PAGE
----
As part of this year’s NETWORK2020 Virtual event, three leading PHCP-PVF distributors sat down with ASA’s Mike Miazga for a special panel discussion on the importance of employee training. The full-length video interview can be accessed by ASA members in the MY ASA portal at www.asa.net.
Jack Bell, president and CEO of Louisville, Kentucky-based Masters Supply, James Perry (operations manager) and Bridget Van Alstine (training coordinator) of Colorado Springs, Colorado-based Rampart Supply, and Jim Wakeham, branch manager of Southern California-based industrial PVF master distributor Industrial Valco, shared stories of their various challenges with training prior to engaging with ASA University and its staff of training and education experts, and how the tide turned once ASA University entered the picture.
“Ten years ago when we were smaller, we used ASA University paper books and had a good mentor program going,” Perry says. “Due to the company’s growth, we got away from it, and we started to see a decline in productivity and knowledge.”
Bell says Masters’ biggest problem was developing robust job descriptions. “We tried to create our own job descriptions, but they were very vague and not good,” he says.
Wakeham adds Industrial Valco had its eyes opened when it started looking at all ASA University has to offer member companies and employees. “We didn’t think we had any challenges until we saw the breadth of what is offered at ASA,” he says. “It’s a lot. We came in with the attitude that we already have training, and then we see what ASA has and it covers subjects we didn’t even think about. It brought us back to thinking we have to make some changes, and then we started talking to the people at ASA. We were totally missing out on other avenues of training that we didn’t even think about.”
Masters Supply jumped right in and utilized ASA University’s catalog of robust job descriptions. “We saw ASA created its own base of job descriptions and we immediately went to them,” says Bell, who noted Masters also is utilizing ASA-U role-based training. “They are awesome. They covered things legally, and are a lot more in-depth than what we had before.”
In terms of roadblocks with training implementation, the panelists say concerns in the beginning centered around two key areas: Supervisor buy-in and time. “We had the same challenges with buy-in from supervisors and managers,” Van Alstine says. “We struggled at first with getting supervisors to understand that if we take them for two weeks and take them through a structured onboarding plan, then they would be more productive a lot faster. We had to persevere with that. Once we got a few people through training, the buy-in gained momentum.”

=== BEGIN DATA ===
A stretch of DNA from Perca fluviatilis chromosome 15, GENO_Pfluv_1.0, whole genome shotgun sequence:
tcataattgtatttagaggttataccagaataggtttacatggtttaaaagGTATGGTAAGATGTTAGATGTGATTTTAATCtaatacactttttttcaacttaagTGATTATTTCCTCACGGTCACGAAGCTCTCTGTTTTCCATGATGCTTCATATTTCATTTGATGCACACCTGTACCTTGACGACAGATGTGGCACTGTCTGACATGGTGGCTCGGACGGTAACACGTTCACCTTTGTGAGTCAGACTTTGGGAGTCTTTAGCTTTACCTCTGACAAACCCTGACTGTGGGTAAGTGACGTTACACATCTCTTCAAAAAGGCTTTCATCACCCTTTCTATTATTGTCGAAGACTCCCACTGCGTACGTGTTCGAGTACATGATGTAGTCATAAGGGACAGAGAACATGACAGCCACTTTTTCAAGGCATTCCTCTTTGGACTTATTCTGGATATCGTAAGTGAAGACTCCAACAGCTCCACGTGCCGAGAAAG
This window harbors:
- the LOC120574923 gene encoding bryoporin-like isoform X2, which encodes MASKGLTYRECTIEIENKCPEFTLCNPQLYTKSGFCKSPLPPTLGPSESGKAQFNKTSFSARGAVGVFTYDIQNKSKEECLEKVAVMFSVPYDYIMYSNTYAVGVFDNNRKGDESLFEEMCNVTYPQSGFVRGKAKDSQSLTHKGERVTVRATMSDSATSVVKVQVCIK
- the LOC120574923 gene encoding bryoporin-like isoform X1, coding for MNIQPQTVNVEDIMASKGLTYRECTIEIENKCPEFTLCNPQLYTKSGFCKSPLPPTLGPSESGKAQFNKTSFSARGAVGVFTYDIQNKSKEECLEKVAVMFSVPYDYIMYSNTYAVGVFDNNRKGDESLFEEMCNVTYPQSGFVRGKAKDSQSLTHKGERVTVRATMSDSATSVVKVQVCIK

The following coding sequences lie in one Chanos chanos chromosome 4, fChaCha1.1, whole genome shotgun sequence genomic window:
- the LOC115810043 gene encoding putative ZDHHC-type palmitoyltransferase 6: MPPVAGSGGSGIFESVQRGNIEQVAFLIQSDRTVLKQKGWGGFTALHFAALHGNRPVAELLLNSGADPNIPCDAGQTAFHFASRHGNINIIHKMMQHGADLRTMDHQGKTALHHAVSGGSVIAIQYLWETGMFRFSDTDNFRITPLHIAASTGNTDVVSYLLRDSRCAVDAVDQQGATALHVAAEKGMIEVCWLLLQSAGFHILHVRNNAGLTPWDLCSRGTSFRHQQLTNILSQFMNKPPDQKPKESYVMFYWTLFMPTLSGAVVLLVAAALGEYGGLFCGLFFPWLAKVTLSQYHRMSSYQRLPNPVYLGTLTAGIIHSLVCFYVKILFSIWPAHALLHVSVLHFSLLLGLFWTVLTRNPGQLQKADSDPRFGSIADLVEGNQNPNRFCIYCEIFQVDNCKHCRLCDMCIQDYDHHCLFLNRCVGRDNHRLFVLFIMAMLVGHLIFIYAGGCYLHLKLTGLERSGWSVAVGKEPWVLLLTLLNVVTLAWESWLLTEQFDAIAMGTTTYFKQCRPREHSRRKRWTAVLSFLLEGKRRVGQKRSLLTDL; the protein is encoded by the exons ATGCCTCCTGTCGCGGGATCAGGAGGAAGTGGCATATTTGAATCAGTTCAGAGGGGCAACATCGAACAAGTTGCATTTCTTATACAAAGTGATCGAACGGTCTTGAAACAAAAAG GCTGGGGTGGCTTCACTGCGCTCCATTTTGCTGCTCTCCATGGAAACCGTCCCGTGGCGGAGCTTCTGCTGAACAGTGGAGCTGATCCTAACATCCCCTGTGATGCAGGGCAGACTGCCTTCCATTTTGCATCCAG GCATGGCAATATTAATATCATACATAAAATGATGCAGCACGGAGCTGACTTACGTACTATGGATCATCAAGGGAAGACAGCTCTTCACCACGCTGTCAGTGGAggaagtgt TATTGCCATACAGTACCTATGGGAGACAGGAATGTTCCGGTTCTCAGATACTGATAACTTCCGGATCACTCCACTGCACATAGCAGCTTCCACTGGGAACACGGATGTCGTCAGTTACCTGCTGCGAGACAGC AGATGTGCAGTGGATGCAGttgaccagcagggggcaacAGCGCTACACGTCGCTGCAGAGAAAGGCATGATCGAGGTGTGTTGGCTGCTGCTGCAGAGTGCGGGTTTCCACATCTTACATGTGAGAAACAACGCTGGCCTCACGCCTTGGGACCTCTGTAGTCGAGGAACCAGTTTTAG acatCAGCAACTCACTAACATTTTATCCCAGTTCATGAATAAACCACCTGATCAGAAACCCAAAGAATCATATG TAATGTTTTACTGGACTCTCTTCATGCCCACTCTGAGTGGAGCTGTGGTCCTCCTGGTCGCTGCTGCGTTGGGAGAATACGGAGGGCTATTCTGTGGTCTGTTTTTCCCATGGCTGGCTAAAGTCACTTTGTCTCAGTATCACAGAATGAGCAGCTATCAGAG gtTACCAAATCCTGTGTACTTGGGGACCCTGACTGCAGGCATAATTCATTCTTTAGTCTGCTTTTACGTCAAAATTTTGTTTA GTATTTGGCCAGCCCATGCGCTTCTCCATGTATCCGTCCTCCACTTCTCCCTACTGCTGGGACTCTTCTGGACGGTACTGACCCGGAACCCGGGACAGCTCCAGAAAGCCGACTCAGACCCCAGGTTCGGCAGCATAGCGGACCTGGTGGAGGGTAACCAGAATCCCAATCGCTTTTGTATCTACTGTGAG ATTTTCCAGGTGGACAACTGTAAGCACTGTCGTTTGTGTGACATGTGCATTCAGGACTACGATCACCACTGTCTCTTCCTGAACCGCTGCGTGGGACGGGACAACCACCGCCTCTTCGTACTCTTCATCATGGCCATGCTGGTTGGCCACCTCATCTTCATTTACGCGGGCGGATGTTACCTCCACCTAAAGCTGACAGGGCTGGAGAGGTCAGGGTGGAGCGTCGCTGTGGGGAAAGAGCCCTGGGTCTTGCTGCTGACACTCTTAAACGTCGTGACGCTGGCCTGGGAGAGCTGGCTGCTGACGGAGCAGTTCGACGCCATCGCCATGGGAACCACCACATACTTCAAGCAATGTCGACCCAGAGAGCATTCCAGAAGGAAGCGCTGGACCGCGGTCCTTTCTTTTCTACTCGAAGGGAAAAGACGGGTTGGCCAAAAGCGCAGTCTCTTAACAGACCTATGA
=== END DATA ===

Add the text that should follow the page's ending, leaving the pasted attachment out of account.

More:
Wakeham says the time factor is certainly a key discussion point. “Everybody thinks they don’t have time,” he says. “In that situation, you have to say you just do 30 minutes or complete the whole thing if you want. What’s great about the ASA University training is you can stop and go back to the exact same spot.”
Bell admits prior to engaging with ASA University, training methods at Masters were old-school in nature. “Training before we started with ASA was go over to Joe and learn what he is doing,” he says. “I’m sure a lot of companies did that for years.”
Bell has some pointed advice on the importance of establishing a culture of employee training. “We didn’t have a training culture until the last four or five years,” he says. “We consider it very important — as important as growing sales, growing margin and reducing expenses.”
Perry says the traditional one-on-one interaction with an experienced veteran employee still remains important. “I don’t think you can fully replace it, but we have seen a dramatic reduction in the number of errors and an increase in productivity in entry-level positions,” he says in reference to involvement with ASA-U. “It’s giving folks a pathway to gain knowledge and move up in the company. Having the ASA product knowledge is a great tool to have for folks to move up when positions are open.”
Bell says getting that supervisor-management buy-in continues to be of utmost importance. “Once you have the buy-in, they will understand the future growth of the company depends on high-performing employees, and this is a fast track to get there,” he says. “Sell it to the managers first and then let it trickle down to employees.”
Wakeham adds: “The more you work with ASA University, the more you will learn. You can go to YouTube and learn about a strainer, but if you want to know how to buy a strainer, where to put it in the warehouse and how accounting calls up and collects money for it, you have to go to ASA. They have it all handled.”